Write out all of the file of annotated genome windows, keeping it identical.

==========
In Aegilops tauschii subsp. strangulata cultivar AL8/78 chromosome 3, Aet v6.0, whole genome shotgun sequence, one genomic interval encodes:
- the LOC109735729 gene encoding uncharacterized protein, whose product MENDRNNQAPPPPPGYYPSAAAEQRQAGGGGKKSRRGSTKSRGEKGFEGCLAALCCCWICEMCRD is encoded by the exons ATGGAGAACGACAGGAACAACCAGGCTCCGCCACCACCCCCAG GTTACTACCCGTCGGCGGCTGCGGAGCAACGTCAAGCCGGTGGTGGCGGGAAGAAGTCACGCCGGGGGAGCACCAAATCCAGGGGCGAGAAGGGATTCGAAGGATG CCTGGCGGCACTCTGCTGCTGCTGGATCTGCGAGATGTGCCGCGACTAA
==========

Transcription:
In Aegilops tauschii subsp. strangulata cultivar AL8/78 chromosome 3, Aet v6.0, whole genome shotgun sequence, one genomic interval encodes:
- the LOC109735729 gene encoding uncharacterized protein, whose product MENDRNNQAPPPPPGYYPSAAAEQRQAGGGGKKSRRGSTKSRGEKGFEGCLAALCCCWICEMCRD is encoded by the exons ATGGAGAACGACAGGAACAACCAGGCTCCGCCACCACCCCCAG GTTACTACCCGTCGGCGGCTGCGGAGCAACGTCAAGCCGGTGGTGGCGGGAAGAAGTCACGCCGGGGGAGCACCAAATCCAGGGGCGAGAAGGGATTCGAAGGATG CCTGGCGGCACTCTGCTGCTGCTGGATCTGCGAGATGTGCCGCGACTAA